The People Are The Problem

Most of the time I don't really care who the American president is, and neither should you. It's always been an important job, but its occupant was never meant to be Captain America or Leader Of The Free World. Our president is not supposed to create new policies except in an emergency; the task of setting the national agenda belongs to Congress. Presidential power was originally restricted to running the government and serving as Commander-in-Chief during times of war. Our first president, rest his soul, didn't enjoy his time in office and is probably appalled at how the American people have turned the presidency into a personality-driven media show. George Washington rejected the hero worship shown to him during his days as a living legend, and he warned of the danger that comes from giving too much power and having too much faith in any one person. And that's what we've done. We've surrendered power in a creeping process that started early and has grown steadi…

How to steal an election

If you were planning to steal an election, our long history of rigging the popular vote can help you. Controlling who counts the votes and how those votes get counted is the most direct and effective way of election thievery – especially when votes are cast, counted and stored by digital machines. Decades ago, with our typical enthusiasm for technology, Americans accepted voting machines – first mechanical, then electronic, now digital and tomorrow wireless – as a valid replacement for paper ballots. We were wrong. It's bad enough when machines malfunction, but storing votes on hard drives offers thieves an easy way to steal. They just need a few minutes of access to machines before an election to install malicious software, or similar access to storage drives after votes have been cast. That access is available to whichever political party controls a state government. It's much, much harder to rig elections that rely on paper ballots marked with a pencil. Lots of volunteers help…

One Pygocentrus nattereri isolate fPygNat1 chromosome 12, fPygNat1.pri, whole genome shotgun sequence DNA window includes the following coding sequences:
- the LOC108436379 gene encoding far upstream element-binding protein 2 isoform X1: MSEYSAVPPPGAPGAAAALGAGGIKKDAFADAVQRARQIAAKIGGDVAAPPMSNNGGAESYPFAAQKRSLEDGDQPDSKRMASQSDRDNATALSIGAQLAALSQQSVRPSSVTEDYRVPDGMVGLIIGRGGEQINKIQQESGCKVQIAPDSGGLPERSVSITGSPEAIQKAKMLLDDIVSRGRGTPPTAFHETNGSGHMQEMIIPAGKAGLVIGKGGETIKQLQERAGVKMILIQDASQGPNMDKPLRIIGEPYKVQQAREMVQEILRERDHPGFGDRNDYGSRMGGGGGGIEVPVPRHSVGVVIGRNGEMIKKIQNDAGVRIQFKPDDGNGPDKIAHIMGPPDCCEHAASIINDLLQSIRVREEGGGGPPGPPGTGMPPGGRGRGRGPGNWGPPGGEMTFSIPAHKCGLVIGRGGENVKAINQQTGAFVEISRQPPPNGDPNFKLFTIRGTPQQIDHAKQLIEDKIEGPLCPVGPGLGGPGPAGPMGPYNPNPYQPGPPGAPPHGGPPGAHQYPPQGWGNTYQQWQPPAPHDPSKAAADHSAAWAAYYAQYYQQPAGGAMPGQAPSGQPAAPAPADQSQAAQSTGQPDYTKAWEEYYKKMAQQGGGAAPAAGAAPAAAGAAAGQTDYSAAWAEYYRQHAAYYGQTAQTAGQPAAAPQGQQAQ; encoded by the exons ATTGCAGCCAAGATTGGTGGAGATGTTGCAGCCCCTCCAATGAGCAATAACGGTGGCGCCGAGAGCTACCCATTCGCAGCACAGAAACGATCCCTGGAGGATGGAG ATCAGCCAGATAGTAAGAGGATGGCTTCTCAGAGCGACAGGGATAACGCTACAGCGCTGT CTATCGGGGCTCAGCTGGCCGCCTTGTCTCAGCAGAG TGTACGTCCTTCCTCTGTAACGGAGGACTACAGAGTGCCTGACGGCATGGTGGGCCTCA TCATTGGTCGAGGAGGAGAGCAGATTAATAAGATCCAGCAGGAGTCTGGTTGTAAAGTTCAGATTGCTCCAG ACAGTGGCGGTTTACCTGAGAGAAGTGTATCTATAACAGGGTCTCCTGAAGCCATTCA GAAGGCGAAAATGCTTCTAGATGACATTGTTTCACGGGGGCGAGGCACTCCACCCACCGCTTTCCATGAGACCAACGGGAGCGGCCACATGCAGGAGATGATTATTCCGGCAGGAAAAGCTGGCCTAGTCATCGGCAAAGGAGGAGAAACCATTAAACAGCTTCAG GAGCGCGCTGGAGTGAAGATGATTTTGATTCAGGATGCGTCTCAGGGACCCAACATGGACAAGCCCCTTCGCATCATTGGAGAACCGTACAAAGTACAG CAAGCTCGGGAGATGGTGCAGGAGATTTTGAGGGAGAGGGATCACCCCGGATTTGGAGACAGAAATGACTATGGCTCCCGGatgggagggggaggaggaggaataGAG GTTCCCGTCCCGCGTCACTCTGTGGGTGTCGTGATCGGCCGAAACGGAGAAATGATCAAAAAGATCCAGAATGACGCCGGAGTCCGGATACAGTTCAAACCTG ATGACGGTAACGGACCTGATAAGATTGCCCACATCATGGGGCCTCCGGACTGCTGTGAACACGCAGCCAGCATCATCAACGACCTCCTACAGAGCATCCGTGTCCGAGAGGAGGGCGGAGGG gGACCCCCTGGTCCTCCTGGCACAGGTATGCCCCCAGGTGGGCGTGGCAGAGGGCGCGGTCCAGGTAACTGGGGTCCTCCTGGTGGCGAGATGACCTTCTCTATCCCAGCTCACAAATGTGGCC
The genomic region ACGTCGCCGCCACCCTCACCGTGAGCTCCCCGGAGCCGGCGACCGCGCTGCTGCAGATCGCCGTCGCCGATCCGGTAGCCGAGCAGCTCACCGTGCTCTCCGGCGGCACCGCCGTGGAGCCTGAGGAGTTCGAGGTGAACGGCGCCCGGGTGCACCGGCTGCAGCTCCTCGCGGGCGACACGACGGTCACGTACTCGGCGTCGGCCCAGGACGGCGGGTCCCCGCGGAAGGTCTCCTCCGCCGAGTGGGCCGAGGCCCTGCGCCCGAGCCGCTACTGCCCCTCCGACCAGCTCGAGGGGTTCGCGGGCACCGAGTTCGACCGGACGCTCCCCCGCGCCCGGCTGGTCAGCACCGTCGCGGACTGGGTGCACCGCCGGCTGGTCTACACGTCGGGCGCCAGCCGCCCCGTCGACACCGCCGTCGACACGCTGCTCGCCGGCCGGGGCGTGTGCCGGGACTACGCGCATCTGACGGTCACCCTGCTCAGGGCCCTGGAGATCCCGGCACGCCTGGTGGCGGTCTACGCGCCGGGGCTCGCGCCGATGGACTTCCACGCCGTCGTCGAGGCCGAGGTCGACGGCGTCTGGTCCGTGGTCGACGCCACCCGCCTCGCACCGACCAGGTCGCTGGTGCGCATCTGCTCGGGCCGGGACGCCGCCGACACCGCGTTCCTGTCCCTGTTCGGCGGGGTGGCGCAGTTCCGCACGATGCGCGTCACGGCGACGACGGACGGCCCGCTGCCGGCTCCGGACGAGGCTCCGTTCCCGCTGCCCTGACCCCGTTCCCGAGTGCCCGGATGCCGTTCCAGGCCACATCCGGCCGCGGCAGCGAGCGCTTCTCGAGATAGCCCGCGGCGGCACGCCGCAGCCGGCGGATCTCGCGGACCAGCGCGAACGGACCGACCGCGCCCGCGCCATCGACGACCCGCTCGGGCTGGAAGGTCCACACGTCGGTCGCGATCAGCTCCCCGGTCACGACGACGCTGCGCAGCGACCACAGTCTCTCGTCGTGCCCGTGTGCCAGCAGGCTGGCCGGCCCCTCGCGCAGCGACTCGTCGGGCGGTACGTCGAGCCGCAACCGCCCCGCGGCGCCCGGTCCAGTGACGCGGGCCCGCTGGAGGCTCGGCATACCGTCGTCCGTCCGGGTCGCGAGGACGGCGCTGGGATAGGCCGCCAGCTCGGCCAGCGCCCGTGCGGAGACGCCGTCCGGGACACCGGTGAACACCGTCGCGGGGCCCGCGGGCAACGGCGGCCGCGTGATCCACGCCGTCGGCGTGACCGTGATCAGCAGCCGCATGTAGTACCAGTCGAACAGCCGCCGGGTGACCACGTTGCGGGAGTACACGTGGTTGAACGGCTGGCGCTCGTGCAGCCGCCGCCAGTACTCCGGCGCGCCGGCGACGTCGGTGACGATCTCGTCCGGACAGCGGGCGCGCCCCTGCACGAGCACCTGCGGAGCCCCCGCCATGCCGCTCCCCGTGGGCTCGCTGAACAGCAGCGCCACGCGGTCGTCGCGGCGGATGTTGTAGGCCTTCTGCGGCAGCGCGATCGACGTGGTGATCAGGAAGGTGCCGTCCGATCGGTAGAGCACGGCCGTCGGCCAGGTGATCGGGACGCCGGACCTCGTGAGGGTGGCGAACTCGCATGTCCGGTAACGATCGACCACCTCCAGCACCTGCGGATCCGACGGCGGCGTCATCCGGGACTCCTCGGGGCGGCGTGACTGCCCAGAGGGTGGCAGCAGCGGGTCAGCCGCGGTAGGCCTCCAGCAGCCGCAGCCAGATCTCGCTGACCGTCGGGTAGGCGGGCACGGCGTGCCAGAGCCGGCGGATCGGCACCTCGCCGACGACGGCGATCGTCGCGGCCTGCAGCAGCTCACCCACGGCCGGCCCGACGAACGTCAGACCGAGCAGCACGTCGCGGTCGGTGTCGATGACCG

Hacking the vote

"Something very strange happened on election night to Deborah Tannenbaum in Volusia County. At 10pm she called the county elections department and learned that Al Gore was leading George W. Bush 83,000 votes to 62,000. But when she checked half an hour later, she found a startling development: Gore's count had dropped by 16,000 votes, while an obscure Socialist candidate had picked up 10,00 – all because of a single precinct with only 600 voters." – Washington Post,  Nov. 12, 2000

"Anyone within a half mile of any machine could have modified every vote, undetected. I could teach you how to do it over the phone. It might require an administrator password, but that’s OK – the password is ‘admin’.”–Jeremy Epstein of SRI International on AVS WinVote machines, 2008

“There is absolutely no doubt in my mind that we see high turnout because of vote-by-mail. It’s extremely convenient and accessible; it’s secure and cost-effective.”–Oregon Gov. Kate Brown On Election Day, Oregon…